Hallowfawkes Week

London

I’m getting scary fatigue and there are still several days to go…

Thanks to the confusion that now reigns between Hallowe’en and Guy Fawkes Night, we seem to have one week here in Central London when fireworks go off non-stop and the streets are full of people in peculiar fancy dress that’s neither one event or the other. For years we were content to stick a cardboard mask on a straw dummy dressed in a dead relative’s clothes and beg pennies on street corners for it. This would be followed by an evening of heavy rain during which we would chuck jumping jacks, bangers and Ariel Bombshells into old people’s gardens, our bonfires leaving a ring of scorched earth in the garden for the next nine months.

Then came orange and black plastic tat from supermarkets flogging the US concept of Hallowe’en, which was better for making money and didn’t involve getting blown up. So now, Guy Fawkes’ nights are controlled park displays (boring) and Hallowe’en is something suburban children have copied from TV shows. Meanwhile, people throw parties randomly based around the idea of being scared – hence the ‘generic dressing up’ look London now adopts for one very long week.

This is so English, not to simply dump one and adopt the other but to have the two sort-of operating side by side, neither quite doing the job, in the same way that we use Centigrade and metres yards and grams and ounces.

Last night, however, Suzi Feay and the Authors’ Club did us proud at Blacks Club in Soho, where myself, Salley Vickers and others sat in a great wingbacked chair by a roaring fire and read creepy stories aloud to a packed room. outside, the Soho streets were heaving with bellowing revellers, half Sexy Witch, half Occupy London, but inside the silence was only broken by the odd gasp of revulsion. Excellent job done, everyone, and a lot more fun than being caught in Hallowfawkes Week.

6 comments on “Hallowfawkes Week”

  1. Dan Terrell says:

    With that aggressive pumpkin behind that good-looking, relatively expensive window, one can’t help but wonder how many paving stones may mysteriously levitate themselves and forcibly enter the house each Holloween.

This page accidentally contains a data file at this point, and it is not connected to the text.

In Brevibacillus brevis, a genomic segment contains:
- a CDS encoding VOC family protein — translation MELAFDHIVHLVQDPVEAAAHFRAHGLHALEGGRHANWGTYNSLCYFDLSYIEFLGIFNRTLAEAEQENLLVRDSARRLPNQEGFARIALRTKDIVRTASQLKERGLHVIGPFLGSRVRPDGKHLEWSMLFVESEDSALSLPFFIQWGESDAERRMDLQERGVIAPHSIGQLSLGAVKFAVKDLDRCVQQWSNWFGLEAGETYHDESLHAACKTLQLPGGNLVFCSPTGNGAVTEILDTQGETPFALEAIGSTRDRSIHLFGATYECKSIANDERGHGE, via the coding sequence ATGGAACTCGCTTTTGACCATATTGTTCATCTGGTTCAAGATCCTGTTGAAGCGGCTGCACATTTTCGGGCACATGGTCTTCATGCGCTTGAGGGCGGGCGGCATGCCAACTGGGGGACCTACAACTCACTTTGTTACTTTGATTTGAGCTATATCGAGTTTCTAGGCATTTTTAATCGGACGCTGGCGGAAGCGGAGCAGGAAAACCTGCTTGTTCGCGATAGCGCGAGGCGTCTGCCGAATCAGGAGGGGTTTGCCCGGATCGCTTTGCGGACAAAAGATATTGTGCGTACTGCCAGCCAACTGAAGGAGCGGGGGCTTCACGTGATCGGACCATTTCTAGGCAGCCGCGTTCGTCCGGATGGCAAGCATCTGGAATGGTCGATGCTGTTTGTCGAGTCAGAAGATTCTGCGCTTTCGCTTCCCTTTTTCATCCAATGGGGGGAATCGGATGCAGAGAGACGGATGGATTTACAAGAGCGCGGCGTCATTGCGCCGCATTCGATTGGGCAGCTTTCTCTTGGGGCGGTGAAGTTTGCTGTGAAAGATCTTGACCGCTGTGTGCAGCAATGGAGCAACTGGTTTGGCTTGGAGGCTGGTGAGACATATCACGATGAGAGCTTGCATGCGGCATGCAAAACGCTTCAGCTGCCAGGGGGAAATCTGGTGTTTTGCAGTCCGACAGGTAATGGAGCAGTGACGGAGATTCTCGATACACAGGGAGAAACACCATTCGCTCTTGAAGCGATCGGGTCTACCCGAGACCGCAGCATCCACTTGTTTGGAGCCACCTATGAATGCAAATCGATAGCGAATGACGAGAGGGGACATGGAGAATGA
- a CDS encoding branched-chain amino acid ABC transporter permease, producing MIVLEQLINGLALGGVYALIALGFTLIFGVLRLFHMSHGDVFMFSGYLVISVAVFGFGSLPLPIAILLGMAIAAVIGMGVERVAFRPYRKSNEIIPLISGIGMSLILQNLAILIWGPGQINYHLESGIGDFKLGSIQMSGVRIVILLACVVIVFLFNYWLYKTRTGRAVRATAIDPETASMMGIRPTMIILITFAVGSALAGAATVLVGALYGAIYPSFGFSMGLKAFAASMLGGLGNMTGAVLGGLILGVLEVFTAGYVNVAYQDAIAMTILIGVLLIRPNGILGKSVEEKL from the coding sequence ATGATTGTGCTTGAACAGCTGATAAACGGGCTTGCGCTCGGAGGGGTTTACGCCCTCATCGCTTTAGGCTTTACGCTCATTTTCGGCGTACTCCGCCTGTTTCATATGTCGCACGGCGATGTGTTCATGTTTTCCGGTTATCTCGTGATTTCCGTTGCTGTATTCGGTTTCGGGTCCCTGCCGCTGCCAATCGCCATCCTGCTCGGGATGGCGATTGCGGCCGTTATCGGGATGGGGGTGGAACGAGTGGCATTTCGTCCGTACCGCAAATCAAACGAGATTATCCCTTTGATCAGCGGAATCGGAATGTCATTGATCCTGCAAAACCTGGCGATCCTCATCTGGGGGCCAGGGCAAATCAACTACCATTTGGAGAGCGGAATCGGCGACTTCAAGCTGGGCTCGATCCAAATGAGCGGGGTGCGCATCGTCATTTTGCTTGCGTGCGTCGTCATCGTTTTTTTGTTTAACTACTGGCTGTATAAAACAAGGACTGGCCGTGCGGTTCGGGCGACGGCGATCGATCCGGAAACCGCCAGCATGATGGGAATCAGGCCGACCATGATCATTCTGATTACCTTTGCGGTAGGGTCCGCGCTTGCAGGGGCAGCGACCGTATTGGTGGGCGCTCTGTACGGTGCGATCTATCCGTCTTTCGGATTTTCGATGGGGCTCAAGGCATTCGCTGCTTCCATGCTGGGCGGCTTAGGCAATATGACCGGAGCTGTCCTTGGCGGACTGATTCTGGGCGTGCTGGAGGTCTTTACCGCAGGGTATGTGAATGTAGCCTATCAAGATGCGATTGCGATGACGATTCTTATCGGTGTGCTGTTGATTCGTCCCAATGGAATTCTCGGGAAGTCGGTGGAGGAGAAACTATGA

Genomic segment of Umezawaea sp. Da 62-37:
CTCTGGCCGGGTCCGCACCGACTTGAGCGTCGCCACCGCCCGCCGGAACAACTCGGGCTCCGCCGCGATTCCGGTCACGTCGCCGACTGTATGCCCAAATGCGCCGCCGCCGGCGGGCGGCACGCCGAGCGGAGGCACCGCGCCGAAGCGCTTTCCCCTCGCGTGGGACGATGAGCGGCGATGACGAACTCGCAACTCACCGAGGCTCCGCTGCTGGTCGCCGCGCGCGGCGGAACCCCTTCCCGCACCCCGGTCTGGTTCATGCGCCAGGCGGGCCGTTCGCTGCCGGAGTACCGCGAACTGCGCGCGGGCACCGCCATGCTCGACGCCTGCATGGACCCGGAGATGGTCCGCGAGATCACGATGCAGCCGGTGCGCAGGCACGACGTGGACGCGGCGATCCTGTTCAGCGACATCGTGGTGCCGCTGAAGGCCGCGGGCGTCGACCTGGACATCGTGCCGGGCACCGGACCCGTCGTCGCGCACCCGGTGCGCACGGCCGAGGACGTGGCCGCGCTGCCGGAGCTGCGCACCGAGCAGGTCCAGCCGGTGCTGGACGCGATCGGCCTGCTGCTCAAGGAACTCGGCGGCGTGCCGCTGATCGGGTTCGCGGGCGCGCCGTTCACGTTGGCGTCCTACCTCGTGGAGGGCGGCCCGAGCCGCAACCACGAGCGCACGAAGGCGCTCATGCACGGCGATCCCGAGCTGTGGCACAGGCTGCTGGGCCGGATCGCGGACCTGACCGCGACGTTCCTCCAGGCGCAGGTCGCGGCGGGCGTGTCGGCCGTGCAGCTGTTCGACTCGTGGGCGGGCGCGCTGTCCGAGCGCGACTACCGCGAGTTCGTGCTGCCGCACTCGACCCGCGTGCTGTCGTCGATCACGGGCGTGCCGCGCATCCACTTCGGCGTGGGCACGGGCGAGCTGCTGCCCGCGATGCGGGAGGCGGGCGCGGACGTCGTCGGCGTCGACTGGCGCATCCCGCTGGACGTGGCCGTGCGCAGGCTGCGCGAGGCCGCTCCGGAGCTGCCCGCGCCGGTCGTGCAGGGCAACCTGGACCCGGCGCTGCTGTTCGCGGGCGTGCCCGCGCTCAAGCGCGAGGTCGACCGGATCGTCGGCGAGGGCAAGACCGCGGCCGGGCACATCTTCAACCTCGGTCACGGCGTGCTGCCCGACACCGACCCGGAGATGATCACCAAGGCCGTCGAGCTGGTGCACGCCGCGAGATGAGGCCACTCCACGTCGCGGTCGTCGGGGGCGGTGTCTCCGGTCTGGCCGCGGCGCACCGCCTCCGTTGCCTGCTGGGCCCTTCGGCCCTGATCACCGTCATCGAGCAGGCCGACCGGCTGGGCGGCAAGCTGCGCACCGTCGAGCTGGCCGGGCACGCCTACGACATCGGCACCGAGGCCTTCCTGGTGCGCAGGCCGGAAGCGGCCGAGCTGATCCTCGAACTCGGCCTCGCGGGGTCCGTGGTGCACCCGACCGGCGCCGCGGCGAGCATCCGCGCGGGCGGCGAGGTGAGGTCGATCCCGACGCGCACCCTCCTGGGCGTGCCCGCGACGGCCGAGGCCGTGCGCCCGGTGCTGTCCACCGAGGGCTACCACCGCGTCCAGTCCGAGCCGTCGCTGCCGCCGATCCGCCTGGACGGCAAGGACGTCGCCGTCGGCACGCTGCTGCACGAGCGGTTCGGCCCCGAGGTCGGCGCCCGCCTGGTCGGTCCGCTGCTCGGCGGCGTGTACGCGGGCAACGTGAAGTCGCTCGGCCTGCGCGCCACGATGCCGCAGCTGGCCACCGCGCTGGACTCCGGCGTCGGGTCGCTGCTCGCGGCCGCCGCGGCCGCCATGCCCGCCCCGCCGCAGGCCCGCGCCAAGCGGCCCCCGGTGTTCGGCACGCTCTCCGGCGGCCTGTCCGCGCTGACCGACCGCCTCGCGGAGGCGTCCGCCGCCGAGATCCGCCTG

2. Steve says:

    Wish I’d thought of it. I might’ve bothered carving a pumpkin.

  3. andrea yang says:

    this will make you laugh Henry the Depressed French cat’s take on halloween http://huff.to/Y6rZNC

  4. Helen Martin says:

    It rained for Hallowe’en here so many of the costumes were covered with warm jackets but the kids had fun, we had 41 little ones at the door and lots of families had fireworks within hearing distance. We watched the Berlin Gala of 2010 rather than the Rocky Horror Picture Show and in general had a pleasant and quiet evening. John Llewellyn Probert was given a carved pumpkin with hearts for eyes and the word love in place of teeth. Now that is a nice Hallowe’en. On Guy Fawkes can we assume you will go out and light a bonfire in the courtyard and roast potatoes while the guy burns?

  5. Alan Morgan says:

    Like the monsters in Buffy horror genre writers could perhaps turn their back on the whole thing and for the days about halloween instead tell tales of chocolate unicorns and gummy bear heroes. Grumpily.

  6. Ford says:

    Thanks Andrea. “HenrI” led me into YouTube ; onto a Sid Caesar sketch ; which led me to to an a BBC production of The Ash Tree by MR James!

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